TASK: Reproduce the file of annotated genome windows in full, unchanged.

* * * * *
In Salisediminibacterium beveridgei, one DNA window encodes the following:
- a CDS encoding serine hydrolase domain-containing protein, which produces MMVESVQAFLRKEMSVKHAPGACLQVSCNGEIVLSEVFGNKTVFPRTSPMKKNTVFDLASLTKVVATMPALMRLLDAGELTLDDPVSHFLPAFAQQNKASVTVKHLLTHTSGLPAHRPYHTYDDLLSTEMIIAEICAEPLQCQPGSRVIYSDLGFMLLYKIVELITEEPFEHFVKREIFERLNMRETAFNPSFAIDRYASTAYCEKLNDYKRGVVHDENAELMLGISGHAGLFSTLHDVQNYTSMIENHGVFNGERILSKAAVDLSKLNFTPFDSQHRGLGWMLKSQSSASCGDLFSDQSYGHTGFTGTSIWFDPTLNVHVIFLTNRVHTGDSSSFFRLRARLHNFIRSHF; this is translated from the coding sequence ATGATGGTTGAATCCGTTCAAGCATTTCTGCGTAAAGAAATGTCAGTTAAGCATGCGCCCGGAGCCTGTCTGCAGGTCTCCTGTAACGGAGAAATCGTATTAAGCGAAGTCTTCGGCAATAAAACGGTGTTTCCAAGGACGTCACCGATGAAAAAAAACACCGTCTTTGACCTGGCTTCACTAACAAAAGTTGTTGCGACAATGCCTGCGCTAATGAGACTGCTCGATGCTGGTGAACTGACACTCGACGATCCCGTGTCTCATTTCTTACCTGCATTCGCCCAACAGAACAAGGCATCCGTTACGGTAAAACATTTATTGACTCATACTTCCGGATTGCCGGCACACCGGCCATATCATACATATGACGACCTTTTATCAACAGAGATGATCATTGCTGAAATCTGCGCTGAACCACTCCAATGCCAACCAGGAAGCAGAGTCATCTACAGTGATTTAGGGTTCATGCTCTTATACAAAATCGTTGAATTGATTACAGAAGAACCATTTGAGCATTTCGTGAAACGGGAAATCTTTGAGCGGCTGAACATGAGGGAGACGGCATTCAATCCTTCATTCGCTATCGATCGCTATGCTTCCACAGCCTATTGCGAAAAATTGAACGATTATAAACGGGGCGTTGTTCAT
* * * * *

In Salisediminibacterium beveridgei, one DNA window encodes the following:
- a CDS encoding serine hydrolase domain-containing protein, which produces MMVESVQAFLRKEMSVKHAPGACLQVSCNGEIVLSEVFGNKTVFPRTSPMKKNTVFDLASLTKVVATMPALMRLLDAGELTLDDPVSHFLPAFAQQNKASVTVKHLLTHTSGLPAHRPYHTYDDLLSTEMIIAEICAEPLQCQPGSRVIYSDLGFMLLYKIVELITEEPFEHFVKREIFERLNMRETAFNPSFAIDRYASTAYCEKLNDYKRGVVHDENAELMLGISGHAGLFSTLHDVQNYTSMIENHGVFNGERILSKAAVDLSKLNFTPFDSQHRGLGWMLKSQSSASCGDLFSDQSYGHTGFTGTSIWFDPTLNVHVIFLTNRVHTGDSSSFFRLRARLHNFIRSHF; this is translated from the coding sequence ATGATGGTTGAATCCGTTCAAGCATTTCTGCGTAAAGAAATGTCAGTTAAGCATGCGCCCGGAGCCTGTCTGCAGGTCTCCTGTAACGGAGAAATCGTATTAAGCGAAGTCTTCGGCAATAAAACGGTGTTTCCAAGGACGTCACCGATGAAAAAAAACACCGTCTTTGACCTGGCTTCACTAACAAAAGTTGTTGCGACAATGCCTGCGCTAATGAGACTGCTCGATGCTGGTGAACTGACACTCGACGATCCCGTGTCTCATTTCTTACCTGCATTCGCCCAACAGAACAAGGCATCCGTTACGGTAAAACATTTATTGACTCATACTTCCGGATTGCCGGCACACCGGCCATATCATACATATGACGACCTTTTATCAACAGAGATGATCATTGCTGAAATCTGCGCTGAACCACTCCAATGCCAACCAGGAAGCAGAGTCATCTACAGTGATTTAGGGTTCATGCTCTTATACAAAATCGTTGAATTGATTACAGAAGAACCATTTGAGCATTTCGTGAAACGGGAAATCTTTGAGCGGCTGAACATGAGGGAGACGGCATTCAATCCTTCATTCGCTATCGATCGCTATGCTTCCACAGCCTATTGCGAAAAATTGAACGATTATAAACGGGGCGTTGTTCAT